There’s a reason why all the central characters in my books for children are nine or ten years old. If you asked me how I viewed the world when I was seven, or twelve, or fifteen, I’d find it quite difficult to be specific – how could I pin down my mind-set at a particular time? But when I was nine we moved house and my memories of that year are crystalline: we went from a village to a town, from the South to the Midlands, from a huge garden to a tiny one, from a world full of friends to…none. And in my new school, my accent clanged like a bell every time I opened my mouth and no-one, no-one, had ever heard the name ‘Felicity’ before.
The consolation prize was a library, just a five-minute walk away. I installed myself there; I had probably never heard the word ‘escapism’, but the books I loved best took me away from the miserable present and gave me magical lands and gifts and wishes…
The nine and ten year olds in ‘Wished’ are Roo and Ed (a sister and brother) and Willard, who has just moved into the next street. I shouldn’t really say this, but I love Willard the most. He has coped with frequent house moves and changes of school by developing a strategy, or perhaps I should say, a role. He is – as he likes to point out at frequent intervals – the class clown, and in each new place, Willard unpacks his fake sick and his plastic spider, practises his armpit-fart noises, and walks bravely into a classroom full of strangers. He belongs nowhere, so he tries to become less of an outsider by wedging himself into a pre-existing niche.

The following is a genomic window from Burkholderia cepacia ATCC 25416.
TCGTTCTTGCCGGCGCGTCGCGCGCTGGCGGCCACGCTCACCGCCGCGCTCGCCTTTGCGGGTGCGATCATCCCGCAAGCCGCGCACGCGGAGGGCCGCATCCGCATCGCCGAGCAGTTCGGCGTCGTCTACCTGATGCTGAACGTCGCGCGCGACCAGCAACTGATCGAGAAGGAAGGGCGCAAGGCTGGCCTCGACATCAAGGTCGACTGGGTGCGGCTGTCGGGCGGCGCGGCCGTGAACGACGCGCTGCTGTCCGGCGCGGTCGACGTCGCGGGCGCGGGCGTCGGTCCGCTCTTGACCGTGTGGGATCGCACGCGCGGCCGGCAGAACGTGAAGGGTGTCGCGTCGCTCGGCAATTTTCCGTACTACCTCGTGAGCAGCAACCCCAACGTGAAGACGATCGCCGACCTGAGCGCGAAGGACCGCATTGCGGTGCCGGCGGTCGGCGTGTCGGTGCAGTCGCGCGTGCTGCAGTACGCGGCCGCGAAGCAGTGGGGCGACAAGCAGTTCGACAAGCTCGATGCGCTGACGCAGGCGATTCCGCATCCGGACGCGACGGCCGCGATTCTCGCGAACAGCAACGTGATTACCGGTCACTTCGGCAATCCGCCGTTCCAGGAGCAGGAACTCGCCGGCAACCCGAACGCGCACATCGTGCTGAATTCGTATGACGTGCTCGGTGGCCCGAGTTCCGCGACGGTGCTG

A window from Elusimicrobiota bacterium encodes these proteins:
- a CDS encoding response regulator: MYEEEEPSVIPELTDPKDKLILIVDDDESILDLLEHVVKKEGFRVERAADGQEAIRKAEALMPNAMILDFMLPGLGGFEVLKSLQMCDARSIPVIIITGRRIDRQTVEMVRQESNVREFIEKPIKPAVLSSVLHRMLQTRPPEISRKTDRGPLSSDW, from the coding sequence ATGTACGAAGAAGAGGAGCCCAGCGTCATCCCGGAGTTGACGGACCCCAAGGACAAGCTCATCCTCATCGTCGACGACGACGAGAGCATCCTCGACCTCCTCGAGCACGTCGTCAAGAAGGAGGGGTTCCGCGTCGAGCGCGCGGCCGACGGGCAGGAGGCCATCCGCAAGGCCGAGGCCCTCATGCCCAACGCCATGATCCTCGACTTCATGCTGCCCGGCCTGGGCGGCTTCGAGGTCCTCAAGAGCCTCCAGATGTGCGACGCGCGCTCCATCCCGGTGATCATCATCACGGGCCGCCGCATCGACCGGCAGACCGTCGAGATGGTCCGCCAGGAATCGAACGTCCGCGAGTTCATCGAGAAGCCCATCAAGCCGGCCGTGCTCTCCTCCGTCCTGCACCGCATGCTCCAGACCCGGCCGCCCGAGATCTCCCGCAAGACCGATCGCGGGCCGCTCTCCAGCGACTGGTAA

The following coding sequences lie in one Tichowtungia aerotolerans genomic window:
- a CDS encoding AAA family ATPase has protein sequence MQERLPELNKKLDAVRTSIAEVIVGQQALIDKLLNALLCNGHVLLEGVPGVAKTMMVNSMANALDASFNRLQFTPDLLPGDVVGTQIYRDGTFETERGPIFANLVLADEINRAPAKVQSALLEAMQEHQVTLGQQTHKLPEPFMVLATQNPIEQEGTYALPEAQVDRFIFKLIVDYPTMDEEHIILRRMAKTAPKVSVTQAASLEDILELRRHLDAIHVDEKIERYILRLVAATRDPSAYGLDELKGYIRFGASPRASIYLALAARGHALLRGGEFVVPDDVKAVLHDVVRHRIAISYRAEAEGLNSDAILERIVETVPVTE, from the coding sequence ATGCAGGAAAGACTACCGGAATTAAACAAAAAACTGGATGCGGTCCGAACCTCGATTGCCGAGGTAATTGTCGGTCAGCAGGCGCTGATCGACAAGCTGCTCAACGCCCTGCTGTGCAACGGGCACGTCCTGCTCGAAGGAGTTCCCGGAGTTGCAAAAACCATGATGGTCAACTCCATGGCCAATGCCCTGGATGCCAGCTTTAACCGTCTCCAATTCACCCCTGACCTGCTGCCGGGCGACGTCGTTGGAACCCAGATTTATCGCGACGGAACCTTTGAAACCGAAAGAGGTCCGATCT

The trouble with Willard’s strategy is that it gives a child no room to grow or change. The class clown is forever expected to make a creaky door noise whenever the teacher opens a cupboard; the class swot is the one that gets looked at, usually derisively, whenever the word ‘professor’ or ‘genius’ is mentioned. Which of these two would get cast as a donkey in the school nativity, and which would be the narrator?
In ‘Wished’, a set of magical candles spring Willard from his usual life into a situation where he doesn’t have to perform all the time. And there he finds that though he’s still very much Willard – usually saying the first thing that comes into his head, and then getting round to thinking about it afterwards – he doesn’t have to try quite so hard. Friendships can develop, he can be funny without preparing in advance and he can act out of character, because there’s so much more to him than just making fart-noises. ‘Belonging’, he discovers, isn’t a box in which to force himself, but a comfortable space where he can just be Willard.
And what was my own comfortable space, as a nine-year-old?
It was the library. And I’ve never really left…